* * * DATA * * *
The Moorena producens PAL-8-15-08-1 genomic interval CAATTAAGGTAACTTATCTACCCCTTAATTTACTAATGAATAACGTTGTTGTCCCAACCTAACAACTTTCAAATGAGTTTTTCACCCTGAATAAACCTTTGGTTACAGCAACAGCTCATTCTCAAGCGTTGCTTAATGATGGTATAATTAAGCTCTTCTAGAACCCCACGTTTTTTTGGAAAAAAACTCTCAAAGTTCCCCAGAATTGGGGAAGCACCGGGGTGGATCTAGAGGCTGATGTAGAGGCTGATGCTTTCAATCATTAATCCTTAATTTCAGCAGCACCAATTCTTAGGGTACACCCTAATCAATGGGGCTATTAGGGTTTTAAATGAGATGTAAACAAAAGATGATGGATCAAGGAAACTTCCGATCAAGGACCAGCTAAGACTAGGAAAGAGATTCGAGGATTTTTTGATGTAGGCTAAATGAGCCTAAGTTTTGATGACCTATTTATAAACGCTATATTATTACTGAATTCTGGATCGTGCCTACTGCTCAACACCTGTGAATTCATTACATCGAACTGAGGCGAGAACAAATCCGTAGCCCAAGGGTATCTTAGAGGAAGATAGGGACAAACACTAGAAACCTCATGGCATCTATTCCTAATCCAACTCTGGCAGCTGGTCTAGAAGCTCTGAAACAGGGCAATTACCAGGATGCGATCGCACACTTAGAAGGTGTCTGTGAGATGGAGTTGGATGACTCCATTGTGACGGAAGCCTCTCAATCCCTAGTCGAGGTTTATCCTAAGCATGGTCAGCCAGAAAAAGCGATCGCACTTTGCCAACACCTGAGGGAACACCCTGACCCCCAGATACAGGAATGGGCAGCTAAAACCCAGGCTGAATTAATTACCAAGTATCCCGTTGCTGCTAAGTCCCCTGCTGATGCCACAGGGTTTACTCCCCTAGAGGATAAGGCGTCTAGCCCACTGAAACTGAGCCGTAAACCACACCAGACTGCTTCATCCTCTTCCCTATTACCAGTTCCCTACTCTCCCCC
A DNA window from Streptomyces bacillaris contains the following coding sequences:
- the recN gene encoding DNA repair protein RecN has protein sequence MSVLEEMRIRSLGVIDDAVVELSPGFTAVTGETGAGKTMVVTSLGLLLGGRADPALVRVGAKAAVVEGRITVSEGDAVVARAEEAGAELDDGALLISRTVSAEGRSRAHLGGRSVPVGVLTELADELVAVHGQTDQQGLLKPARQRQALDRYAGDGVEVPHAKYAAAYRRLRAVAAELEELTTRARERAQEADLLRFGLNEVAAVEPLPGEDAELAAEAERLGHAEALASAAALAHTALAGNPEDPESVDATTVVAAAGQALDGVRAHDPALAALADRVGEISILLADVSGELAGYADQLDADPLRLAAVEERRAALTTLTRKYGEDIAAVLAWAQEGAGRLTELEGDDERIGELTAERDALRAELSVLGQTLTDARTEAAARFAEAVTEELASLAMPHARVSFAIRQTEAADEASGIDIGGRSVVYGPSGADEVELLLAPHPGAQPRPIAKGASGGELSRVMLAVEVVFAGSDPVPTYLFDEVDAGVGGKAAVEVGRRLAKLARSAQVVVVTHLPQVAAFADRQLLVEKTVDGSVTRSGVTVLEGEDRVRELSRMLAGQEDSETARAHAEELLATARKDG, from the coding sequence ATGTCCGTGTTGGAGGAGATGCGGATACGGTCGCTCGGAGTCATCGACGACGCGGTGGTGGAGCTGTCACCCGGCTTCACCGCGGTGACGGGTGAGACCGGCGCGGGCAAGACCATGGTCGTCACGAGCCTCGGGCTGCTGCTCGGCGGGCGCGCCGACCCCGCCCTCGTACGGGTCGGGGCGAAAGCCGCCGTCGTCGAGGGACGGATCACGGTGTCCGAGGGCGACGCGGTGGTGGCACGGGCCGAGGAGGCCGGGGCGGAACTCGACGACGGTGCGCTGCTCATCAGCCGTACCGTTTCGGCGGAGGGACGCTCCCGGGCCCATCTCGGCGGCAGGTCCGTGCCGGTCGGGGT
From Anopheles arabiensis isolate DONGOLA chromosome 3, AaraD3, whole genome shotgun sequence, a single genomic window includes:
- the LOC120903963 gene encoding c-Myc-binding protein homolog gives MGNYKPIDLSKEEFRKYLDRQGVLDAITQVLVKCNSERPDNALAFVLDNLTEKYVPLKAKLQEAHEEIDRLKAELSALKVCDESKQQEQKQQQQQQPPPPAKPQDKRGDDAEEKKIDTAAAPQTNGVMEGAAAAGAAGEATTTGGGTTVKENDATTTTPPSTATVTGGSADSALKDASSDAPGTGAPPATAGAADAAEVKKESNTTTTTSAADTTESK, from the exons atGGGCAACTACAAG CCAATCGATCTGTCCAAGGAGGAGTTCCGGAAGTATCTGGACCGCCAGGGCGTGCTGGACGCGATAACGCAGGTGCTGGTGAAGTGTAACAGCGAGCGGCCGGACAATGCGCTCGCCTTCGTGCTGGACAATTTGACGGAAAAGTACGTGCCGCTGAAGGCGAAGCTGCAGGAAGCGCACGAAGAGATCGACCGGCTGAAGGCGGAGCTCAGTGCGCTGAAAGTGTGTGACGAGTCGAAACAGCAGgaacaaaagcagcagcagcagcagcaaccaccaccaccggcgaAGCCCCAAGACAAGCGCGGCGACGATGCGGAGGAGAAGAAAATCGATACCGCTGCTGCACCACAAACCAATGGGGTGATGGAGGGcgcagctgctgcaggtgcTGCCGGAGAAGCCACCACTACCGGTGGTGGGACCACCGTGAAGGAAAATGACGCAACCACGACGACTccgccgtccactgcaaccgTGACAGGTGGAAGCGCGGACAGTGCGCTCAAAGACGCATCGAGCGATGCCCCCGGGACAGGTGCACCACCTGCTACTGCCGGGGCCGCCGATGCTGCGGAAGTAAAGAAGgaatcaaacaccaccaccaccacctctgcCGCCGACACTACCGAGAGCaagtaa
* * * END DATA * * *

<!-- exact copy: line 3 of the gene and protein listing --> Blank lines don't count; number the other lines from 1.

- the recN gene encoding DNA repair protein RecN has protein sequence MSVLEEMRIRSLGVIDDAVVELSPGFTAVTGETGAGKTMVVTSLGLLLGGRADPALVRVGAKAAVVEGRITVSEGDAVVARAEEAGAELDDGALLISRTVSAEGRSRAHLGGRSVPVGVLTELADELVAVHGQTDQQGLLKPARQRQALDRYAGDGVEVPHAKYAAAYRRLRAVAAELEELTTRARERAQEADLLRFGLNEVAAVEPLPGEDAELAAEAERLGHAEALASAAALAHTALAGNPEDPESVDATTVVAAAGQALDGVRAHDPALAALADRVGEISILLADVSGELAGYADQLDADPLRLAAVEERRAALTTLTRKYGEDIAAVLAWAQEGAGRLTELEGDDERIGELTAERDALRAELSVLGQTLTDARTEAAARFAEAVTEELASLAMPHARVSFAIRQTEAADEASGIDIGGRSVVYGPSGADEVELLLAPHPGAQPRPIAKGASGGELSRVMLAVEVVFAGSDPVPTYLFDEVDAGVGGKAAVEVGRRLAKLARSAQVVVVTHLPQVAAFADRQLLVEKTVDGSVTRSGVTVLEGEDRVRELSRMLAGQEDSETARAHAEELLATARKDG, from the coding sequence ATGTCCGTGTTGGAGGAGATGCGGATACGGTCGCTCGGAGTCATCGACGACGCGGTGGTGGAGCTGTCACCCGGCTTCACCGCGGTGACGGGTGAGACCGGCGCGGGCAAGACCATGGTCGTCACGAGCCTCGGGCTGCTGCTCGGCGGGCGCGCCGACCCCGCCCTCGTACGGGTCGGGGCGAAAGCCGCCGTCGTCGAGGGACGGATCACGGTGTCCGAGGGCGACGCGGTGGTGGCACGGGCCGAGGAGGCCGGGGCGGAACTCGACGACGGTGCGCTGCTCATCAGCCGTACCGTTTCGGCGGAGGGACGCTCCCGGGCCCATCTCGGCGGCAGGTCCGTGCCGGTCGGGGT